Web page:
Alan ‘Bunny’ Miles stumbled on a multi-coloured, ‘different looking’ snake while working in his yard this week.
‘I have never seen anything like this and I’m not sure if it’s venomous,’ he said upon bringing the reptile to the Compass.
After sending the pictures to DOE’s Senior Research Officer Dr. Mat DaCosta-Cottam, the Compass learned that the serpent was a corn snake. Mr. Cottam said the species were highly variable in colouration and were not a threat to humans.
The animal is what researchers and experts refer to as invasive exotic and is said to now be common in George Town.
When asked what impact these kinds of species of snakes could have on our environment, Mr. Cottam said the corn snake is an occasional predator of birds and they may likely compete for food with the island’s endemic Cayman racer snake.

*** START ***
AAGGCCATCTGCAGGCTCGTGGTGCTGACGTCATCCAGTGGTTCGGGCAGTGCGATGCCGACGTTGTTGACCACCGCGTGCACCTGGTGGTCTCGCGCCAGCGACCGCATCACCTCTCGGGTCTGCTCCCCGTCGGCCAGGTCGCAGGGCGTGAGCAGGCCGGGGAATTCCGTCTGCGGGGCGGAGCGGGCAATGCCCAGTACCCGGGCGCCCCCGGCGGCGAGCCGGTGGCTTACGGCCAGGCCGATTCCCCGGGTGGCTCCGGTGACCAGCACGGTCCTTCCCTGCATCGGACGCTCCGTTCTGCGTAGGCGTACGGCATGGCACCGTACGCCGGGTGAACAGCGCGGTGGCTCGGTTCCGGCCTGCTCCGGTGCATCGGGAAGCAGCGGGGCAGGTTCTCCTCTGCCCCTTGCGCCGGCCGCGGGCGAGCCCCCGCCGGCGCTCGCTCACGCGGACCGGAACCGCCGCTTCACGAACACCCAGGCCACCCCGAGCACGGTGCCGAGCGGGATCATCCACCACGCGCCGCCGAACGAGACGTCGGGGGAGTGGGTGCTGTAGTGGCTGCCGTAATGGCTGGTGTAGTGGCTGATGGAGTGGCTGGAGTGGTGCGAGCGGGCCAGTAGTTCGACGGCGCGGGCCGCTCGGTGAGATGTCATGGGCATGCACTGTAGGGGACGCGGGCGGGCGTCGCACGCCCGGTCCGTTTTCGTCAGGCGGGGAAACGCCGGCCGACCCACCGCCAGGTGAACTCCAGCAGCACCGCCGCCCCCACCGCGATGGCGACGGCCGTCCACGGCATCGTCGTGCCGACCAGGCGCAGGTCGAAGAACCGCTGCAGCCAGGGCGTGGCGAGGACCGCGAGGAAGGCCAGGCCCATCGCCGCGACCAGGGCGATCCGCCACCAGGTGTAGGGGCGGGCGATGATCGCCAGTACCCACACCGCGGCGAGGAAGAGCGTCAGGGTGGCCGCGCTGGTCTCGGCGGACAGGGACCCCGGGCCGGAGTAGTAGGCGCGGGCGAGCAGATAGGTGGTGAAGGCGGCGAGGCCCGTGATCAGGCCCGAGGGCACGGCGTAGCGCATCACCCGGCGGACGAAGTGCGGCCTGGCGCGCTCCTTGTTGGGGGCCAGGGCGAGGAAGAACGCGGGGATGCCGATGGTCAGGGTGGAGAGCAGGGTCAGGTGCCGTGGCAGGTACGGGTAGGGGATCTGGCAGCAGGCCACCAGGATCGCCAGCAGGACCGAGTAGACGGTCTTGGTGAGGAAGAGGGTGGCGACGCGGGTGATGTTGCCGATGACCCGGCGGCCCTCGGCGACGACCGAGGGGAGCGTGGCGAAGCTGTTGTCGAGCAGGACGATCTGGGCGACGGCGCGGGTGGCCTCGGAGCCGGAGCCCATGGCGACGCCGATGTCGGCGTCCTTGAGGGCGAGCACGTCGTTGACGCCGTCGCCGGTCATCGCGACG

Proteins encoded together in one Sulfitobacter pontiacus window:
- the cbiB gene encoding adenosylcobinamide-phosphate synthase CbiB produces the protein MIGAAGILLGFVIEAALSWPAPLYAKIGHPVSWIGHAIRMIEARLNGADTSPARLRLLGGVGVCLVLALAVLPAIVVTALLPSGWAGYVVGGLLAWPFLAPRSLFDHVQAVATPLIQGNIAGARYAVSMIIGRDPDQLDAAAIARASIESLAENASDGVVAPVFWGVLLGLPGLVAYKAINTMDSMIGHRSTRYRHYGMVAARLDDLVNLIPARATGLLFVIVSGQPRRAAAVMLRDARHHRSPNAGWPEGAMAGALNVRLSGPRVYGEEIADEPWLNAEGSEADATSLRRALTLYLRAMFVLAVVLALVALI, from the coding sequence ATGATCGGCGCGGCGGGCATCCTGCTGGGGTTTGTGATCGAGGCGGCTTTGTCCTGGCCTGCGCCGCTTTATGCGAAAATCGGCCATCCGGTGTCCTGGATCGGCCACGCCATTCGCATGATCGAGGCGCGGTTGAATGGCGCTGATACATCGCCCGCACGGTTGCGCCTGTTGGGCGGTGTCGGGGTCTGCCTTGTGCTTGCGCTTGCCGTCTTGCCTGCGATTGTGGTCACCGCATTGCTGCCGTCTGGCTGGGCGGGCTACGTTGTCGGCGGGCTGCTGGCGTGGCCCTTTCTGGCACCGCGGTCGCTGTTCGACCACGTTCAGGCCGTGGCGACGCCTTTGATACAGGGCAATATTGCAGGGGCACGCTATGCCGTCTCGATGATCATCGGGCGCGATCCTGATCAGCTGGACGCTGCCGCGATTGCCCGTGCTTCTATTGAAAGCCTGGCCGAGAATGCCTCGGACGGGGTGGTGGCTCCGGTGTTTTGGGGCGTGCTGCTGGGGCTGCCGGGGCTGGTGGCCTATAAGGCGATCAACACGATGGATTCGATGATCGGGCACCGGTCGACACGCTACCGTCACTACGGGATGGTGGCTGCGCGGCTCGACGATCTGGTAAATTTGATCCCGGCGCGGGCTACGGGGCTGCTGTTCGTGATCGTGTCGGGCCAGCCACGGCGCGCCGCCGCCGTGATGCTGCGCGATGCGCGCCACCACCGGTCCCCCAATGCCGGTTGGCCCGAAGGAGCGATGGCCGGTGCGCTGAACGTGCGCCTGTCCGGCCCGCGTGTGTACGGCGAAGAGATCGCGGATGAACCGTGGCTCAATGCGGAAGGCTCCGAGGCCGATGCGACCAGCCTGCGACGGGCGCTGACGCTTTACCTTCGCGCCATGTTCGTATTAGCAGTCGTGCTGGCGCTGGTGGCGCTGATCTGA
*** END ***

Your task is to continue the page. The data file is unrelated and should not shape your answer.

Mr. Cottam said an invasive species is one which spreads to the detriment of all local species. He also shed some light on how these animals may be coming to our shores.
‘Illegal importation, landscaping with certain exotic plants, escaped or disgarded pets, and accidental or incidental introductions… represent the most common routes of passage for invasive species.’